AP Photo/Mary AltafferIs Bud Selig looking to add one Wild Card to each league?
Each league’s Wild Card teams would play each other in a one-game playoff. The last three rounds would remain the same.
Since the inception of the World Series in 1903, there have been just two permanent changes to the total number of teams qualifying for MLB’s postseason –- the 1969 addition of divisions and the 1994 change to three divisions plus the Wild Card.
A big reason for the initial Wild Card was the 1993 San Francisco Giants. That team went 103-59, the second-best record in baseball, but didn’t make the playoffs because they were in the same division as the 104-58 Atlanta Braves.
That year, the Giants won six more games during the regular season than the Phillies, who won the NL East.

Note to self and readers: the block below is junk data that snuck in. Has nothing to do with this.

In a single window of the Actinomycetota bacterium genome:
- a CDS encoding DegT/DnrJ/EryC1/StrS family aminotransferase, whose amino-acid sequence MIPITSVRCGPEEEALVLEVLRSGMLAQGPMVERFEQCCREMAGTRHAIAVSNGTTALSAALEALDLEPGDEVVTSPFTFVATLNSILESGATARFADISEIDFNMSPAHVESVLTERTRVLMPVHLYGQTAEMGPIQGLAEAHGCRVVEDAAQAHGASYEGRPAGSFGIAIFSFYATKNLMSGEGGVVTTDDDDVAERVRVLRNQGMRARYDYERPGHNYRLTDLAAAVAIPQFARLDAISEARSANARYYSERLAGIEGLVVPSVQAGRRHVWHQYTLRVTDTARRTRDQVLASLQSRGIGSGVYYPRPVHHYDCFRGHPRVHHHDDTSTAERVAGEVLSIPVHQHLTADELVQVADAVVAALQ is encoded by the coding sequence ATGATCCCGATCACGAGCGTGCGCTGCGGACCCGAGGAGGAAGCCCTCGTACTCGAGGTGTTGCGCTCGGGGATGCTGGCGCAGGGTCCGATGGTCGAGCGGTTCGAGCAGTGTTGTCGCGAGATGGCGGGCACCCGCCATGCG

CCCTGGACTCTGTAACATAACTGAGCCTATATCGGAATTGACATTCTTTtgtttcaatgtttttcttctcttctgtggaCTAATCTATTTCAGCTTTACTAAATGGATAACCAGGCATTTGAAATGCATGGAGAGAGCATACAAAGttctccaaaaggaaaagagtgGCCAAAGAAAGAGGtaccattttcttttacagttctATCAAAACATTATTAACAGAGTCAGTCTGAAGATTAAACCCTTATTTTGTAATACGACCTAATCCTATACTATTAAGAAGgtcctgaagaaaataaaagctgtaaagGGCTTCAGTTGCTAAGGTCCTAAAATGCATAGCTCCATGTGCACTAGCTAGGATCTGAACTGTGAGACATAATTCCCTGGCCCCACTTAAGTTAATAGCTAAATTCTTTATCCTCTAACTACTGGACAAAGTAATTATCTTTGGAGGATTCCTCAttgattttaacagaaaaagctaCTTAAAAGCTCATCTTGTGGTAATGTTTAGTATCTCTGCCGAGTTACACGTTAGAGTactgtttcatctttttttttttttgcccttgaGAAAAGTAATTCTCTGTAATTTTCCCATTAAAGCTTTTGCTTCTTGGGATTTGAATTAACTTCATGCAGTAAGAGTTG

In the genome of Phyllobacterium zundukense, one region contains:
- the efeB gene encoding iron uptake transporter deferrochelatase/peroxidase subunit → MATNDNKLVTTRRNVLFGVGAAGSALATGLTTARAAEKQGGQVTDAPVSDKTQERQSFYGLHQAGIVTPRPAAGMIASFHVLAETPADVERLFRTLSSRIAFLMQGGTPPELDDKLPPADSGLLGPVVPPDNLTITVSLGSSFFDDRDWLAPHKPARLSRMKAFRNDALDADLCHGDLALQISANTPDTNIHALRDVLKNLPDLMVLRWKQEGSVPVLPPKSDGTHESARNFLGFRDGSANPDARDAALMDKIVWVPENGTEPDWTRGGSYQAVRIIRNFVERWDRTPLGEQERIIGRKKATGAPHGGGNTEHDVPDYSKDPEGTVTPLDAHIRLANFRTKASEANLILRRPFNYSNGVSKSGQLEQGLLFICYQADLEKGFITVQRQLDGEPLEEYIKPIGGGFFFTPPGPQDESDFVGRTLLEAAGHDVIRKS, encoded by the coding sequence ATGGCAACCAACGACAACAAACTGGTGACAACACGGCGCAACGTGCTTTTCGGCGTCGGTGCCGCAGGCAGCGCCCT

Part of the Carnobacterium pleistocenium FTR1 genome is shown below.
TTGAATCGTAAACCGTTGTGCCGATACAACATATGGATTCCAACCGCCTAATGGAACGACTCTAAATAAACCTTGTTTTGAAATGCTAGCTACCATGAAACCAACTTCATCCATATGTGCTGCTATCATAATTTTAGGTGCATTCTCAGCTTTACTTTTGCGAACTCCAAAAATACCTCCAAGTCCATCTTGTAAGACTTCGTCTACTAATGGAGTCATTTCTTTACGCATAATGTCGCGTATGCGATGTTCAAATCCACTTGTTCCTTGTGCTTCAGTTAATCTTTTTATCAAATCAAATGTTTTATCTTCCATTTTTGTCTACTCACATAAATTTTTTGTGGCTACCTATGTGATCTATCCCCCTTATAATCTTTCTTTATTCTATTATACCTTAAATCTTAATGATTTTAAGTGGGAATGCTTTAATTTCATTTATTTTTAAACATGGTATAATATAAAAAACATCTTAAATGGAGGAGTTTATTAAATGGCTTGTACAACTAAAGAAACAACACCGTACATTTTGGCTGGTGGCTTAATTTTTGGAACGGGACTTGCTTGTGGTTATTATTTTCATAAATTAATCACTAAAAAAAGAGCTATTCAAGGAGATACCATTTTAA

Since that change in 1994, five Wild Card teams have gone on to win the World Series, including the St. Louis Cardinals this year. In addition, five other Wild Cards reached the World Series, and Wild Cards are an impressive 29-29 in postseason series overall.
So why should major-league baseball add two more Wild Card teams?
During the Wild Card era, there have been 14 teams (12 NL, two AL) to finish outside the playoffs despite having a better record than one of the division winners in its league.
That’s nearly once per season that a team misses the postseason despite having a better regular-season record than a team that does make it.
Even with the additional two teams in the postseason, only 10 of 30 teams would make the playoffs. Compared to the three other major North American sports, baseball’s postseason would still be the hardest to reach.
Jason McCallum, Vince Masi, David Bearman and Kenton Wong contributed to this post.